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Since not even Karl-Heinz Sonder can overcome Physics, there are obvious limits to this solution. The progression is from fun to brick wall when undue playback levels plus bass boost cause distortion from extreme excursions. Hence the continuous operation of this control. Maximally clockwise the 20 to 90Hz range gets boosted from +11 to 0dB and cut from -3dB to 0 between 90 and 1000Hz. Fully counter-clockwise applies gentler compensation slightly frequency shifted. Here max lift is 5dB between 20 and 70Hz and max cut -2dB between 70 and 1000Hz.

Abacus Electronics claim that the C-Box 2 makes 40Hz flat and is only down 3dB at 35Hz. I regard such figures with caution since we listen not to sine sweeps but music which contains rather complex frequencies mixtures. But how the C-Box would manage in the seat we’ll find out shortly. First to the belly button. There’s a standard ¼" thread on the bottom. This could take a camera tripod or the €49 optional swivel footer. If you think a speaker mounted to a tripod is off its rocker, you’ve not been to my home. I think it a most splendid idea. My digital piano parks very close to the wall. This leaves no room for traditional speaker stands behind it. Yet a tripod would work. I’ve seem similar solutions on stage next to keyboards. It makes me think that some musicians would cotton to the C-Box too.

Time to get Spock eared. First stop was the desk top, in my case an ordinary writing desk. Here I usually run an external Edirol DAC. Speakers are well-worn Canton Plus GX which refuse to give up the ghost whilst a Trends Audio TA 10.2 handles the juice. This amp/speaker combo had a street price of €350 at the time to slot €130 below the C-Box 2 pair. For starters, I can in good conscience report that even in the nearfield the newcomer is completely free of hum. At the time the A-Box 5 wasn’t but Abacus reports that the current crop has been improved. Regardless, the C-Box 2 is deathly quiet without signal. Once it’s fed signal, there was joy as this box improved over my usual suspects in three clear ways:

Gnarly accurate bass astonishingly extended for the desktop milieu; wonderfully differentiated well resolved highs; and the type of soundstaging that’s usually hard to secure sitting that close. Take the Stranglers’ "Golden Brown". The famous cembalom chords in a valse beat were feathered out broadly across the stereo panorama. Why? Because the cembalom was close-mic’d directly from above its strings. This puts its low notes farther left than the high ones. While that can be an impressive effect, such a mix often runs the risk of having such an expanded instrument dominate those which are nailed to more defined spots.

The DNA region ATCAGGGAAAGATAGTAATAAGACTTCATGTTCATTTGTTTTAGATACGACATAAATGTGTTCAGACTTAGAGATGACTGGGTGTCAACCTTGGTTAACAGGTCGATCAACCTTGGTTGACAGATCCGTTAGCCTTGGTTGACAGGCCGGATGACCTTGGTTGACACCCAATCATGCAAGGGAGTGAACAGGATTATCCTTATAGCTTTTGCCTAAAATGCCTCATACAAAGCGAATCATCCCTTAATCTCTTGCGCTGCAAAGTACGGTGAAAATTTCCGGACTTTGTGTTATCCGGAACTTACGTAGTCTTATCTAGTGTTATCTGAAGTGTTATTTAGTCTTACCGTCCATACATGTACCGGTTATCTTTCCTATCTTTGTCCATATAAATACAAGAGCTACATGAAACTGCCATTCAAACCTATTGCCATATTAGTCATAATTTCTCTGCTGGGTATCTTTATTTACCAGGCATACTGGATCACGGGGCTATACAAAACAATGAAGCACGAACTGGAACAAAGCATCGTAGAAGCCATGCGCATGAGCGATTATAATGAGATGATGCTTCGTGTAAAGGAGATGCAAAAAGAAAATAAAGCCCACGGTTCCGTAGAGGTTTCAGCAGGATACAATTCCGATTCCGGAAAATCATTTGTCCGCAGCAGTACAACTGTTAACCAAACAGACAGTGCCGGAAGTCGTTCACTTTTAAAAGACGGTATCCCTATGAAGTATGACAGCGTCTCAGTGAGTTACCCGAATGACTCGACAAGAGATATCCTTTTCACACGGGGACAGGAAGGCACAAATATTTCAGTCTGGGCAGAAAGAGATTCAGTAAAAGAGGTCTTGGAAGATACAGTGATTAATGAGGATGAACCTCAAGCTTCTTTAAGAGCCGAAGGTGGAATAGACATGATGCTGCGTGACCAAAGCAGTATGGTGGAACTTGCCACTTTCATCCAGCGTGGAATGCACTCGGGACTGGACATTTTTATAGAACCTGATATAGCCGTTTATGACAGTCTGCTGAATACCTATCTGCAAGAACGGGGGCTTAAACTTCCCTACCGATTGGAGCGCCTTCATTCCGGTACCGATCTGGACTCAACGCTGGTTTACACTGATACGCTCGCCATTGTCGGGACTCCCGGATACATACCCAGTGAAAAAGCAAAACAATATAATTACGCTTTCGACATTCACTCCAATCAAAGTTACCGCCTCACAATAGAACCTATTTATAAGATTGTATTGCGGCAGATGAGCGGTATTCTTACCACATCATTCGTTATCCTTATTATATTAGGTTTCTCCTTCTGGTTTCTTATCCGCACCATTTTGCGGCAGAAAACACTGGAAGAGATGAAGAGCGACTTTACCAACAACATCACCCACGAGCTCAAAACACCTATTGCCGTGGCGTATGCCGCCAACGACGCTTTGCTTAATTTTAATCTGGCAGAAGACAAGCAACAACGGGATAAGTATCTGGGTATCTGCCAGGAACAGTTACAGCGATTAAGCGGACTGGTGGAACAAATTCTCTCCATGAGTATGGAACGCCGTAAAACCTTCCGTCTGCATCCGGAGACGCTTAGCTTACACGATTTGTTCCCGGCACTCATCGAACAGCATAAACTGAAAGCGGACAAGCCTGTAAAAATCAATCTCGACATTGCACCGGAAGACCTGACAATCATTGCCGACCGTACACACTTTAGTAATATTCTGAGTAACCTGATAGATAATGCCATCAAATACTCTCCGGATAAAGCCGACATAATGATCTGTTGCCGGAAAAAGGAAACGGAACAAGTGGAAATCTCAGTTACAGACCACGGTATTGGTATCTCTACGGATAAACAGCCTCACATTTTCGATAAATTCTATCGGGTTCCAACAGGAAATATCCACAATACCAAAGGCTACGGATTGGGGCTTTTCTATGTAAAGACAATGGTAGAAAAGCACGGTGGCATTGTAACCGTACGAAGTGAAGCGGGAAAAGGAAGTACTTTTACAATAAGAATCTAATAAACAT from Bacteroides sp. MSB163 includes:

No issue for the C-Box which really articulates the upper octaves. When percussion enters in the second round stoically fixated on the first beat per bar and consisting of bass drum, dainty hi-hat and cymbal work, each attack remained clearly defined and well separated from the cembalon. With my usual gear (Trends + Canton) the percussion struggles a lot more. Whilst the silken cymbal sounds aren’t fully obscured by the cembalon ruckus, they are moved far into the background. Next a brief but magical guitar solo appears on stage right which the C-Box rendered in equal parts buttery soft and crystal clear and well disconnected from the membranes. This avoided the typical nearfield problem of having sounds stick to the speakers like glue. Here a sound engineer might lift an eye brow and I know what he’ll say. "For mixing I need precision, not soundstaging romance." And he’s right, our tone master is. But he can chill here. Instruments decorrelate from the speakers but don’t move outside the stereo triangle. Recorded space and depth layering remain realistic.